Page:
“Have this mind among yourselves, which is yours in Christ Jesus, who, though he was in the form of God, did not count equality of God a thing to be grasped, but emptied himself by taking the form of a servant, being born in the likeness of men. And being found in human form, he humbled himself by becoming obedient to the point of death, even death on the cross. Therefore, God highly exalted him and bestowed on him the name that is above every name, so that at the name of Jesus every knee should bow, in heaven and earth and under the earth, and every tongue confess that Jesus Christ is Lord, to the glory of God the Father.” (Philippians 2:5-11)
How elusive is this word! Especially to us, depraved human beings. The moment we speak of our own humility we lose it and pride comes to the surface. How can we define it? How do we know, if indeed we can know, that we have this quality in us? Over and over we are reminded to be humble, especially before God (James 4:10; 1 Peter 5:6) How can we heed and obey if we do not know what it is? Many times, it is easier for us to define humility (or holiness for that matter) by what it is not and describe it by what it is like. It is the opposite of pride; it is not being arrogant or boastful; it is not about me, us or ourselves. It is like being meek, gentle, subservient, and others oriented. All these are true but these are only bits and pieces of what it is.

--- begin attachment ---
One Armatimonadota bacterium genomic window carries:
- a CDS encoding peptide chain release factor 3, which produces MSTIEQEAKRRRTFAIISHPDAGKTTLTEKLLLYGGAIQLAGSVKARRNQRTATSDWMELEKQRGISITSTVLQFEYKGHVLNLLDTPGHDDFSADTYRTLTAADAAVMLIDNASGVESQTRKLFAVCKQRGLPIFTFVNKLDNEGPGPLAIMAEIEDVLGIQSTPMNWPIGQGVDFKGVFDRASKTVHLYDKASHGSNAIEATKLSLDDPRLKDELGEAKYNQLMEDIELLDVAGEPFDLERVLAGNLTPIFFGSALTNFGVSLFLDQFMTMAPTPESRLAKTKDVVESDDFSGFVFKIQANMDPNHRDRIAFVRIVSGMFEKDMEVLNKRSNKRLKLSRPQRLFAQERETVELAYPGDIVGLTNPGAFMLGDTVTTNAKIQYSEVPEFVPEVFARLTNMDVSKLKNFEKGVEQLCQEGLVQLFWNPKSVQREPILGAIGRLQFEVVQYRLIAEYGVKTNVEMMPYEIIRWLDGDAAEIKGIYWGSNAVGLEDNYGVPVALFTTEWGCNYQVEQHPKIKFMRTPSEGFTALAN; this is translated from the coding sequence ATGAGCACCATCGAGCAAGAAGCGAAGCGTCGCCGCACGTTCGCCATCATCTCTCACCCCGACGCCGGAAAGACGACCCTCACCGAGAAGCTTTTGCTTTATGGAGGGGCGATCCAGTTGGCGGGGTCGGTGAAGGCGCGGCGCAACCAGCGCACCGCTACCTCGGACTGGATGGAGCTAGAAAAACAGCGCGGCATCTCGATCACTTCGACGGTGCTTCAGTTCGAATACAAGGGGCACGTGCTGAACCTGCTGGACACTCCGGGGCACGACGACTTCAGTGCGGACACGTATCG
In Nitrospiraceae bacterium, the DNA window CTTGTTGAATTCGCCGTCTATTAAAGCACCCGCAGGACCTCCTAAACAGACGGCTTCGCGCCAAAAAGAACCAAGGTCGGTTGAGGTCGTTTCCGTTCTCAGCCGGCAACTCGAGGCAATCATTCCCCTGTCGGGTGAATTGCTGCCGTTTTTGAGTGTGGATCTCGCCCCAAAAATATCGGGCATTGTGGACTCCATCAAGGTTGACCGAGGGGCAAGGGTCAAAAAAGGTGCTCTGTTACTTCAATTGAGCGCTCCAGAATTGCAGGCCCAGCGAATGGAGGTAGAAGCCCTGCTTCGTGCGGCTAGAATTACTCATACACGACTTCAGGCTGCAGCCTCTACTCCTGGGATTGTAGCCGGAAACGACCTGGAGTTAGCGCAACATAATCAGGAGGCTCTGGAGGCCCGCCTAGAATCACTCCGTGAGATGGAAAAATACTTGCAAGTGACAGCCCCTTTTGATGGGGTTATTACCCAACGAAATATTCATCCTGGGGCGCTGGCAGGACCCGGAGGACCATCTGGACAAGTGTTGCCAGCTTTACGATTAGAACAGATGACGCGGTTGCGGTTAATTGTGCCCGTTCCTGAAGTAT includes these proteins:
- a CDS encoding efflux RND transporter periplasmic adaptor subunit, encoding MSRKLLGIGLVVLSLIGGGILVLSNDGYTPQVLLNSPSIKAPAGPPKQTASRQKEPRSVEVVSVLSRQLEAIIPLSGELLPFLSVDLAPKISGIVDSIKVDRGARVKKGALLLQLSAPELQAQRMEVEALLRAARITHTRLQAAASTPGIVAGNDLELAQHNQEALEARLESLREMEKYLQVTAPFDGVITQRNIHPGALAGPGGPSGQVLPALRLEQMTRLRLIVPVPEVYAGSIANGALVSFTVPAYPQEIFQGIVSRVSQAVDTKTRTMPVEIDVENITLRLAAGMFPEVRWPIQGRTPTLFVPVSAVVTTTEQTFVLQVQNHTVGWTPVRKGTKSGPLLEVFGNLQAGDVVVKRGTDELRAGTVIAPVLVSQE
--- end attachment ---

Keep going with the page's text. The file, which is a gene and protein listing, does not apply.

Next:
As I reflect upon this word, I find it fully demonstrated by Jesus and perfected in the gospel in the words of Paul written in Philippians 2:5-11. He starts off by saying “Have this mind among yourselves, which is also yours in Christ Jesus.” First of all, I don’t think, he meant only our intellect (though it is a big part of it) but our heart, attitude, our inner being, and spirit as well. Second, this character can only be ours because we are “in Christ” - because we belong to God through faith in Christ’s finished work and the Spirit’s daily renewal of us. At least 3 observations come to my mind as I read this passage. I’m sure you will find more.
1. Jesus’ act of submission.
He submitted to the Father’s plan and will by becoming fully man. He willingly left heaven’s throne and came down to this fallen world to be like you and me. He subjected himself to be like us in the flesh, experiencing our temptations and tiredness, mourning and misery, harassment and heartaches. It was the Father’s plan before the foundation of this world. He humbled himself. He obeyed even to the point of death on the cross. He began and finished the work that the Father had planned in total submission. Humility was perfectly defined and demonstrated.
2. Jesus’ act of suffering.
There is a cost to everything and suffering is the cost of humility. Jesus knew all of what his mission on earth entails – that he would be the prophesied suffering servant (Isaiah 53), that he would physically suffer in body, rejection, pain, and die the most gruesome death. All of this was part of the plan. Jesus counted and paid the cost of humility, and he pleased the Father indeed! (Matt. 3:17)
3. Jesus’ act of strength.
Humility is not for the weak and weary but for the strong and secure. This strength was drawn from his secure relationship with the Father. He showed strength in undergoing and enduring the agonizing death by crucifixion. He knew exactly what was to come yet he says, “Not my will but yours be done.” (Luke 22:42)
Are we submitted to the Father’s will? Are we willing to suffer and lay down our rights for the sake of the gospel and for the glory of Christ? Are we strong because His Spirit dwells in us because He is our Father? Let us set our eyes on Jesus, “who humbled himself by becoming obedient to the point of death, even death on the cross.”
(Marisa and Vic)